If you would like information on other programs at KU, contact the University of Kansas, Office of Admissions and Scholarships, KU Visitor Center, 1502 Iowa St., Lawrence, KS 66045-7576. Phone (785) 864-3911; fax: (785) 864-5017. E-mail: adm@ku.edu Web site: www.admissions.ku.edu The University of Kansas prohibits discrimination on the basis of race, color, religion, sex, national origin, age, ancestry, disability, veteran status, sexual orientation, marital status, and parental status.

Aaron Paden/KU University Relations

The University of Kansas

Aaron Paden/KU University Relations

The Oldfather Studios soundstage from the sound room.

What courses will I take?
In addition to English composition, math, and general education courses from the humanities, social sciences, and natural sciences, film studies majors examine moving-image media through the complementary lenses of history, theory, criticism, and production. Additional emphasis is placed on key relationships among narrative-dramatic, documentary, and experimental forms — the three principal approaches to film. While the curriculum stresses an integrated program in film production and studies (history, theory, and criticism), it also underscores the role of the spectator. Being an active film consumer or “reader” by better understanding the dynamics of film’s communicative process will enrich the aspiring film professional, whether in academia or in the studio. In pursuit of these goals, you will take courses in American Popular Culture, History of the American Sound Film, History of the International Sound Film, Film Theory, Documentary Film, Experimental Film, History of African-American Images in Film, Gender and Visual Culture, Latin American Film, and Japanese/East Asian Film.You will also be able to take courses in screenwriting, film and video production, and animation. For students interested in studying abroad, there is an exchange program with the Communications Arts Program at the University of Stirling, Scotland. One of the basic goals of the film curriculum is to provide you with a broad interdisciplinary understanding of film. Film majors are encouraged to take elective courses in such film-associated disciplines as theatre, literature, music, photography, history, dance, and other areas in the humanities and social sciences.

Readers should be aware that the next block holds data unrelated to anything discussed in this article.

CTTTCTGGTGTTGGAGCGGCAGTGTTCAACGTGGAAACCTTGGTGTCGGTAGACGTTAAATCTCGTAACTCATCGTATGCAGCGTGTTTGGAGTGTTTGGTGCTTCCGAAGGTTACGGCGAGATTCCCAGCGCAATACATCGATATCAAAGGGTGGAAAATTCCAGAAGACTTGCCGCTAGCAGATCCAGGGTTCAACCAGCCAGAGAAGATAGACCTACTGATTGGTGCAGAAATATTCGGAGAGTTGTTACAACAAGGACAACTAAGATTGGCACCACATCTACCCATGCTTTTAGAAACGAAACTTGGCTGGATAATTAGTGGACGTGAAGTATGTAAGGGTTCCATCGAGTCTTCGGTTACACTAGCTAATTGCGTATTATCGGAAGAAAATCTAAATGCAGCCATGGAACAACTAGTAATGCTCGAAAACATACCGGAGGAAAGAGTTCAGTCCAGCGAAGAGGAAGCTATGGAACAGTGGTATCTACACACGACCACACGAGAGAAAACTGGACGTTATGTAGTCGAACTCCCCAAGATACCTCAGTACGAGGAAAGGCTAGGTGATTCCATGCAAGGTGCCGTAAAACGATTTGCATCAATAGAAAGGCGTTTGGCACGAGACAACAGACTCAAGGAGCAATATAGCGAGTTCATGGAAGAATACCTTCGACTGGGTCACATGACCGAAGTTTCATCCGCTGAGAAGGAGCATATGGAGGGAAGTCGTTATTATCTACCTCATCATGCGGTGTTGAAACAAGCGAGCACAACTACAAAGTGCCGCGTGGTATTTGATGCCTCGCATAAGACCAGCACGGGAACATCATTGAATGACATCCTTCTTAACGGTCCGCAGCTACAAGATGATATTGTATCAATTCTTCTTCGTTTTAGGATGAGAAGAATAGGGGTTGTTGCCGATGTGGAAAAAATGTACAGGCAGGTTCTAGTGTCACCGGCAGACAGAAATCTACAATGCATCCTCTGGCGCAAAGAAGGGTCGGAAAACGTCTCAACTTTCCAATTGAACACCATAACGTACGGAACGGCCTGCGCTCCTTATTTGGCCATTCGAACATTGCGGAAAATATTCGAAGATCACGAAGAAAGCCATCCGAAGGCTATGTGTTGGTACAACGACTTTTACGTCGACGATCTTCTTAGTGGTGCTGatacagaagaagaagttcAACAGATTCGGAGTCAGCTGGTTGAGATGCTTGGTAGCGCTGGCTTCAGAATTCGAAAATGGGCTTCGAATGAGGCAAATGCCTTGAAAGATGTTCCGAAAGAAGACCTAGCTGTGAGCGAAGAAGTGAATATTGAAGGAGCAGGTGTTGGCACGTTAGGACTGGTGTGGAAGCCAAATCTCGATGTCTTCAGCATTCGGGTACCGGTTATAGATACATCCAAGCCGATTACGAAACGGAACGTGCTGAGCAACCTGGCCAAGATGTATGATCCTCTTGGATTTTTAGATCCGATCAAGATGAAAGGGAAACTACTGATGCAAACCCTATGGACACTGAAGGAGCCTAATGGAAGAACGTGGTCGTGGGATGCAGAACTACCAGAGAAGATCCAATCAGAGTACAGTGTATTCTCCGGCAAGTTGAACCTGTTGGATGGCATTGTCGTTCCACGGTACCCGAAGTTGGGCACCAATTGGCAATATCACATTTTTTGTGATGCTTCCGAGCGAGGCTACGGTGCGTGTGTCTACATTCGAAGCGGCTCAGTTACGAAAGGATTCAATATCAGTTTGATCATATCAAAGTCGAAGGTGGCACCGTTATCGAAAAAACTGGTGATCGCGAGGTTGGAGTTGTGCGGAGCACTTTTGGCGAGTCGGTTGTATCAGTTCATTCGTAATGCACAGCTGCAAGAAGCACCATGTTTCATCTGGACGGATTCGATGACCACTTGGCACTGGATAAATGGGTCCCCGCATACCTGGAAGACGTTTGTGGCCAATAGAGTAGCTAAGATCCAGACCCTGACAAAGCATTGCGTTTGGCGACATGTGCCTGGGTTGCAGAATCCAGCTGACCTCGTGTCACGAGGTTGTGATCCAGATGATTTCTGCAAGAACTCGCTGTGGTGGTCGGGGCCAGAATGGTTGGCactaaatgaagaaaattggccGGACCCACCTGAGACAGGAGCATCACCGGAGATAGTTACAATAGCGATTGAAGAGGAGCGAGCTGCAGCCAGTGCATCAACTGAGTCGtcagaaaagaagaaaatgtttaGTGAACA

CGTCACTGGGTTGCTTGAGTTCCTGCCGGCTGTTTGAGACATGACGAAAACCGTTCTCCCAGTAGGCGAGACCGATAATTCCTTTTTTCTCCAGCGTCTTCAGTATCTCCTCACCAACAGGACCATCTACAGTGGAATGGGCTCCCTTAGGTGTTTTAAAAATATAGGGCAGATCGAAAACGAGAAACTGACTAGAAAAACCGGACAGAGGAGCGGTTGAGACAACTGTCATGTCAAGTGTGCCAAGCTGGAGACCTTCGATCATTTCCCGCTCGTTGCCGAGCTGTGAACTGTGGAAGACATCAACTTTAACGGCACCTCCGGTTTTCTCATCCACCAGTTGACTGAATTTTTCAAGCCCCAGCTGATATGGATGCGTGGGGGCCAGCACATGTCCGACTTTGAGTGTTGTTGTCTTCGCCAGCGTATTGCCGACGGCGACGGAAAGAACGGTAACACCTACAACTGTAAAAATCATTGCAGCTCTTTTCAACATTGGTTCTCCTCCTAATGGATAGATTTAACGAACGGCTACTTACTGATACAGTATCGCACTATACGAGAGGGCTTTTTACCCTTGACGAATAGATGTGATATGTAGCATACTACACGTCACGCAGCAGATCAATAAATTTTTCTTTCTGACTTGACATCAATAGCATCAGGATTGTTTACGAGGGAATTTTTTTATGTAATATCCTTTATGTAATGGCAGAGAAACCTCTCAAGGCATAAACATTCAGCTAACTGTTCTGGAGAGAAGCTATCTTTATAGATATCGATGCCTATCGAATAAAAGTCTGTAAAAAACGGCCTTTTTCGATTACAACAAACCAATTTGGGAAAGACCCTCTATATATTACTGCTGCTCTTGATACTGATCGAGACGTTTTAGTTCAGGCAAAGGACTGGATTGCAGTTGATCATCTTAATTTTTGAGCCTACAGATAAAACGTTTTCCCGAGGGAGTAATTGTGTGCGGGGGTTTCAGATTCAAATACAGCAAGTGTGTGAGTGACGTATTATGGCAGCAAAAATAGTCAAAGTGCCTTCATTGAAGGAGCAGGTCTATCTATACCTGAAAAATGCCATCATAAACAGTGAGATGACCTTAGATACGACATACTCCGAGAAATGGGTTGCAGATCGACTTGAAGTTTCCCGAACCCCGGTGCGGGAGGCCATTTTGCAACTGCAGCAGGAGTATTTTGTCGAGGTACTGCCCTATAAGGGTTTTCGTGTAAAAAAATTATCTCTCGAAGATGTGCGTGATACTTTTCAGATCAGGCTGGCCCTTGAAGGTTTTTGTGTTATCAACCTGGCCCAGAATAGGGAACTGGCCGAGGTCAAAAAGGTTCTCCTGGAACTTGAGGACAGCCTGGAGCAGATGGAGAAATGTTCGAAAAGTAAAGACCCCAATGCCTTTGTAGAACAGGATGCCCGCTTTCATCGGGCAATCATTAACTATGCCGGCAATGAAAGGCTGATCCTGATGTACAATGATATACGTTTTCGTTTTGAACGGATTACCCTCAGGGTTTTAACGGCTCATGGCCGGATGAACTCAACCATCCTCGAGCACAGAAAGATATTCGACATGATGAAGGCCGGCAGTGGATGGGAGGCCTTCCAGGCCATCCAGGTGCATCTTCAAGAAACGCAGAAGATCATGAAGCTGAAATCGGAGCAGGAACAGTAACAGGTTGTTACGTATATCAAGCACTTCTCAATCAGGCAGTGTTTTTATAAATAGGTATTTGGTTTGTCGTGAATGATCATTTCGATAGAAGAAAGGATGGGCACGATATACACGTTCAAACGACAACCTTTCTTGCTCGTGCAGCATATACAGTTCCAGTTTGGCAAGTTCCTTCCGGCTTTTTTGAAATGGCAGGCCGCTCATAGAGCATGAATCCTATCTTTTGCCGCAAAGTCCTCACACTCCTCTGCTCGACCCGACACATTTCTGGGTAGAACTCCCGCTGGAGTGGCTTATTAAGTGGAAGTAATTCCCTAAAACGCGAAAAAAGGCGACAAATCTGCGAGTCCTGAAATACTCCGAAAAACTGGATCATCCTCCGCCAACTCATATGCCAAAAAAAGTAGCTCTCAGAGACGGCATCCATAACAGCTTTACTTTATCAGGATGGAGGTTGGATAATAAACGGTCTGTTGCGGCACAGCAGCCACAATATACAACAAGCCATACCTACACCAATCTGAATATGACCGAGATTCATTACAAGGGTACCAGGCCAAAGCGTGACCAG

creative production opportunities will provide hands-on experience that will benefit your career goals, whether in the industry or in academia.The film faculty believes strongly in the dynamic synergies resulting from simultaneously studying production and film’s history, theory, and criticism. At Oldfather Studios, just north of the main campus, you will have the opportunity to plan, produce, and edit films and videos using traditional as well as state-of-theart technologies. You will learn screenwriting, cinematography, and videography from instructors who draw on their own professional experience.Your own productions will benefit from Oldfather Studios’ industrystandard equipment, which ranges from professional 16mm film systems to the latest in digital image-capture and postproduction technologies. Specific facilities and equipment include computers with the latest software for screenwriting, budgeting, scheduling, nonlinear editing, and animation; Avid Media Composer and Avid Xpress nonlinear digital editing suites; an Oxberry animation camera and digital animation tools; Arri S and Arri SRII 16mm cameras; topline digital video cameras; professional lighting and sound equipment for both location and studio work; and an audio mixing facility. Once a commercial film studio, Oldfather Studios is now a full-scale production facility for 16mm, digital, and video formats with the largest soundstage between Chicago and Dallas, sound and animation studios, and an array of both film and digital video editing suites.

Professor Kevin Willmott (right) discusses his prize-winning feature film CSA: The Confederate States of America with students at Oldfather Studios.

Where can I get more information?
Aaron Paden/KU University Relations

What will my student workload be like?
Each film studies major must earn a minimum of 124 credit hours to graduate. Most students average 15 to 16 credit hours, or about five courses, a semester. You will also spend extra hours working on film and video productions.These

For information and advising, contact Oldfather Studios, 1621 West 9th Street, Lawrence, KS 66044, (785) 864-1340, fax: (785) 331-2671, kuthf@ku.edu, www.ku.edu/~kuthf. To request the separate Theatre brochure, call (785) 864-3511, or send e-mail to kuthf@ku.edu.
Produced by the KU Office of University Relations, 2006.

Professor Catherine Preston (center) teaches a class at Oldfather Studios.

Professor Matt Jacobson (center) uses his professional production experience in teaching his filmmaking courses.

Professor John Tibbetts discusses an assignment with a student.

Aaron Paden/KU University Relations

Kelly Heese/KU University Relations

Doug Koch/KU University Relations